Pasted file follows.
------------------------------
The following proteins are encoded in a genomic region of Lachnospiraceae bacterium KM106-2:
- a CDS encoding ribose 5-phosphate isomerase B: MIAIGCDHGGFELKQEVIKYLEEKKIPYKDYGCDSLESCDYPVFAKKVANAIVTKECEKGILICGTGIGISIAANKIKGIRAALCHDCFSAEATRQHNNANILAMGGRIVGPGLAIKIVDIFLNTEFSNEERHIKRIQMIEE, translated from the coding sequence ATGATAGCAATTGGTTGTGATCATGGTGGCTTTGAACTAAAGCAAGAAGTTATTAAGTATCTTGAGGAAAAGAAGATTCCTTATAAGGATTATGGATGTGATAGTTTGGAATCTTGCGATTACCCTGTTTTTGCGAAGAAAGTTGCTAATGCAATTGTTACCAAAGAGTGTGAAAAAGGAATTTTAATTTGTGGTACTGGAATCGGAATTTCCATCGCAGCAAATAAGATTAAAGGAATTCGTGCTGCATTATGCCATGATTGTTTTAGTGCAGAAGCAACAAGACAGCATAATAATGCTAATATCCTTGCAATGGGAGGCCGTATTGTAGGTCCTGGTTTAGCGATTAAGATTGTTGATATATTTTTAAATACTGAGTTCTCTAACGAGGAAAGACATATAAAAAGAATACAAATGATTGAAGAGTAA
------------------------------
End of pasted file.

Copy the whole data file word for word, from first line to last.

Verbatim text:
The following proteins are encoded in a genomic region of Lachnospiraceae bacterium KM106-2:
- a CDS encoding ribose 5-phosphate isomerase B: MIAIGCDHGGFELKQEVIKYLEEKKIPYKDYGCDSLESCDYPVFAKKVANAIVTKECEKGILICGTGIGISIAANKIKGIRAALCHDCFSAEATRQHNNANILAMGGRIVGPGLAIKIVDIFLNTEFSNEERHIKRIQMIEE, translated from the coding sequence ATGATAGCAATTGGTTGTGATCATGGTGGCTTTGAACTAAAGCAAGAAGTTATTAAGTATCTTGAGGAAAAGAAGATTCCTTATAAGGATTATGGATGTGATAGTTTGGAATCTTGCGATTACCCTGTTTTTGCGAAGAAAGTTGCTAATGCAATTGTTACCAAAGAGTGTGAAAAAGGAATTTTAATTTGTGGTACTGGAATCGGAATTTCCATCGCAGCAAATAAGATTAAAGGAATTCGTGCTGCATTATGCCATGATTGTTTTAGTGCAGAAGCAACAAGACAGCATAATAATGCTAATATCCTTGCAATGGGAGGCCGTATTGTAGGTCCTGGTTTAGCGATTAAGATTGTTGATATATTTTTAAATACTGAGTTCTCTAACGAGGAAAGACATATAAAAAGAATACAAATGATTGAAGAGTAA